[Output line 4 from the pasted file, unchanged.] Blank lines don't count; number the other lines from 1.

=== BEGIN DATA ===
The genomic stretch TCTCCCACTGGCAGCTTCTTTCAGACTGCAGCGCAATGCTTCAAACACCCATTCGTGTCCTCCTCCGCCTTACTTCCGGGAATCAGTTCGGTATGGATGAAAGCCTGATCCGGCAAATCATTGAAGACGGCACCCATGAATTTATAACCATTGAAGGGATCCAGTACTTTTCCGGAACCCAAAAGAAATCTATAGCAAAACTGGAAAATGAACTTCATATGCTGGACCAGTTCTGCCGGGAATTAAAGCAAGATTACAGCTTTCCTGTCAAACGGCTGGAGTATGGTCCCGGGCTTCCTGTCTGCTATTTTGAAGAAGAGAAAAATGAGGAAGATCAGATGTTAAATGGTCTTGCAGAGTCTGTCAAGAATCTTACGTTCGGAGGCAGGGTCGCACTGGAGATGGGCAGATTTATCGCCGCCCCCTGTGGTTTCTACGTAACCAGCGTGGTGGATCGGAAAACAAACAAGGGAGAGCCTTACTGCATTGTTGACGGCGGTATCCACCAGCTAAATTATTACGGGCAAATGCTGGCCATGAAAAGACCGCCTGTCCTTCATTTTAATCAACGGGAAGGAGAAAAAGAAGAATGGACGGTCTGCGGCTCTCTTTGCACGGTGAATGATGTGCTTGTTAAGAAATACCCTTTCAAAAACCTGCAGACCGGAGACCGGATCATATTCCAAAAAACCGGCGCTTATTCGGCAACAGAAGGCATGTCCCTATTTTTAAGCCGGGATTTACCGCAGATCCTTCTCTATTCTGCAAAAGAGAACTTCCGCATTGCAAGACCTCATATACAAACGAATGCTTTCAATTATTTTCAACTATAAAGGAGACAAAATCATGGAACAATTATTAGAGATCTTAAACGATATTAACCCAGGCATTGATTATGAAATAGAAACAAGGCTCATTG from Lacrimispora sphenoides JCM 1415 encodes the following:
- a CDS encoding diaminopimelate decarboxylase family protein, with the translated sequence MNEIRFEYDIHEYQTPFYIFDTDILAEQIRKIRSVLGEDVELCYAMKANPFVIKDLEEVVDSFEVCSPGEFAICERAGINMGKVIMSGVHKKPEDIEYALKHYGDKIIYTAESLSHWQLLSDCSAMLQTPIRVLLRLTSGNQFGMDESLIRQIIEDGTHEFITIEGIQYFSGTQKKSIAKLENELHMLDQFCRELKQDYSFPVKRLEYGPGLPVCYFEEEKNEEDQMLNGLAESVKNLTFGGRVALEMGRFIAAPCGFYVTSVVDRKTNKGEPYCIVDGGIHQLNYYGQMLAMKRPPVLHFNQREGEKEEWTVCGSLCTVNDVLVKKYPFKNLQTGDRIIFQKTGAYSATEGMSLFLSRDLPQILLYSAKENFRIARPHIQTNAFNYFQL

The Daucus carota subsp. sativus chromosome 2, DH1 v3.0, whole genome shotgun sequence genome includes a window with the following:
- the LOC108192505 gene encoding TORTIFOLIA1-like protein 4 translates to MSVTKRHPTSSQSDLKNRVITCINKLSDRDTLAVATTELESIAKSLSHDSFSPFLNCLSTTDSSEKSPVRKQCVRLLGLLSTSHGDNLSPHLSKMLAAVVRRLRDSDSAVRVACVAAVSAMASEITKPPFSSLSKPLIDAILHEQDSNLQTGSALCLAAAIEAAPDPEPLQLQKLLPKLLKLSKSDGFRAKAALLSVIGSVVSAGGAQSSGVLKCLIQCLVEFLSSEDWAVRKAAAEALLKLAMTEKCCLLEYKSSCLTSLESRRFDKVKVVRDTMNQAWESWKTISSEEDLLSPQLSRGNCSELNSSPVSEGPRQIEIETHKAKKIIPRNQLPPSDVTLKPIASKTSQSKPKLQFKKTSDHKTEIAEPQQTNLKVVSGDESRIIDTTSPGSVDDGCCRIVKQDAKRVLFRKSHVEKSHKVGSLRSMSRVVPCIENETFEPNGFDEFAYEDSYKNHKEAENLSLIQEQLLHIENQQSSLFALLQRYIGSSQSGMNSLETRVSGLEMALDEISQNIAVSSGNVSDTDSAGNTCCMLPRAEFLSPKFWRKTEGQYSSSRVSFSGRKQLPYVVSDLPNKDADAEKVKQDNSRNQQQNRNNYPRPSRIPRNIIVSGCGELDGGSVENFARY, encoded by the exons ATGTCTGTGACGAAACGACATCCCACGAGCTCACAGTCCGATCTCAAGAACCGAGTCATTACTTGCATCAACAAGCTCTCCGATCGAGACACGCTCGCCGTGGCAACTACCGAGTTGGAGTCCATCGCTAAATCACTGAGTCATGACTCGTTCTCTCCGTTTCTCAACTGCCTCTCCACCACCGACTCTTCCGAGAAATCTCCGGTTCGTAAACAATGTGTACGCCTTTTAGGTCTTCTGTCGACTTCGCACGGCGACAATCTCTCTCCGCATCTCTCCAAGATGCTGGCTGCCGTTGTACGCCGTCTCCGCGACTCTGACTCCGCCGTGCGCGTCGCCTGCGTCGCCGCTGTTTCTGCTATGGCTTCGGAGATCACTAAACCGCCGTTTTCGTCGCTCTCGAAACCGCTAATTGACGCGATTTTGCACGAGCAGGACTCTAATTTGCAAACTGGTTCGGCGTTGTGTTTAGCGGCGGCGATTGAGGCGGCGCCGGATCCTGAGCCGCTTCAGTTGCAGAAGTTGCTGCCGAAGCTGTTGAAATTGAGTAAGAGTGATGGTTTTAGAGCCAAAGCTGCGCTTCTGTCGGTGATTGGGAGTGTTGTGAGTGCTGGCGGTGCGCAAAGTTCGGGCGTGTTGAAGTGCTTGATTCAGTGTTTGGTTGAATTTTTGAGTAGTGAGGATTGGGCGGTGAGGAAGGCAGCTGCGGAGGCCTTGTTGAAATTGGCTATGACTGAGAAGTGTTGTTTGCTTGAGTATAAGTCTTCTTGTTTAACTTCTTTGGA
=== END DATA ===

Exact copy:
- the LOC108192505 gene encoding TORTIFOLIA1-like protein 4 translates to MSVTKRHPTSSQSDLKNRVITCINKLSDRDTLAVATTELESIAKSLSHDSFSPFLNCLSTTDSSEKSPVRKQCVRLLGLLSTSHGDNLSPHLSKMLAAVVRRLRDSDSAVRVACVAAVSAMASEITKPPFSSLSKPLIDAILHEQDSNLQTGSALCLAAAIEAAPDPEPLQLQKLLPKLLKLSKSDGFRAKAALLSVIGSVVSAGGAQSSGVLKCLIQCLVEFLSSEDWAVRKAAAEALLKLAMTEKCCLLEYKSSCLTSLESRRFDKVKVVRDTMNQAWESWKTISSEEDLLSPQLSRGNCSELNSSPVSEGPRQIEIETHKAKKIIPRNQLPPSDVTLKPIASKTSQSKPKLQFKKTSDHKTEIAEPQQTNLKVVSGDESRIIDTTSPGSVDDGCCRIVKQDAKRVLFRKSHVEKSHKVGSLRSMSRVVPCIENETFEPNGFDEFAYEDSYKNHKEAENLSLIQEQLLHIENQQSSLFALLQRYIGSSQSGMNSLETRVSGLEMALDEISQNIAVSSGNVSDTDSAGNTCCMLPRAEFLSPKFWRKTEGQYSSSRVSFSGRKQLPYVVSDLPNKDADAEKVKQDNSRNQQQNRNNYPRPSRIPRNIIVSGCGELDGGSVENFARY, encoded by the exons ATGTCTGTGACGAAACGACATCCCACGAGCTCACAGTCCGATCTCAAGAACCGAGTCATTACTTGCATCAACAAGCTCTCCGATCGAGACACGCTCGCCGTGGCAACTACCGAGTTGGAGTCCATCGCTAAATCACTGAGTCATGACTCGTTCTCTCCGTTTCTCAACTGCCTCTCCACCACCGACTCTTCCGAGAAATCTCCGGTTCGTAAACAATGTGTACGCCTTTTAGGTCTTCTGTCGACTTCGCACGGCGACAATCTCTCTCCGCATCTCTCCAAGATGCTGGCTGCCGTTGTACGCCGTCTCCGCGACTCTGACTCCGCCGTGCGCGTCGCCTGCGTCGCCGCTGTTTCTGCTATGGCTTCGGAGATCACTAAACCGCCGTTTTCGTCGCTCTCGAAACCGCTAATTGACGCGATTTTGCACGAGCAGGACTCTAATTTGCAAACTGGTTCGGCGTTGTGTTTAGCGGCGGCGATTGAGGCGGCGCCGGATCCTGAGCCGCTTCAGTTGCAGAAGTTGCTGCCGAAGCTGTTGAAATTGAGTAAGAGTGATGGTTTTAGAGCCAAAGCTGCGCTTCTGTCGGTGATTGGGAGTGTTGTGAGTGCTGGCGGTGCGCAAAGTTCGGGCGTGTTGAAGTGCTTGATTCAGTGTTTGGTTGAATTTTTGAGTAGTGAGGATTGGGCGGTGAGGAAGGCAGCTGCGGAGGCCTTGTTGAAATTGGCTATGACTGAGAAGTGTTGTTTGCTTGAGTATAAGTCTTCTTGTTTAACTTCTTTGGA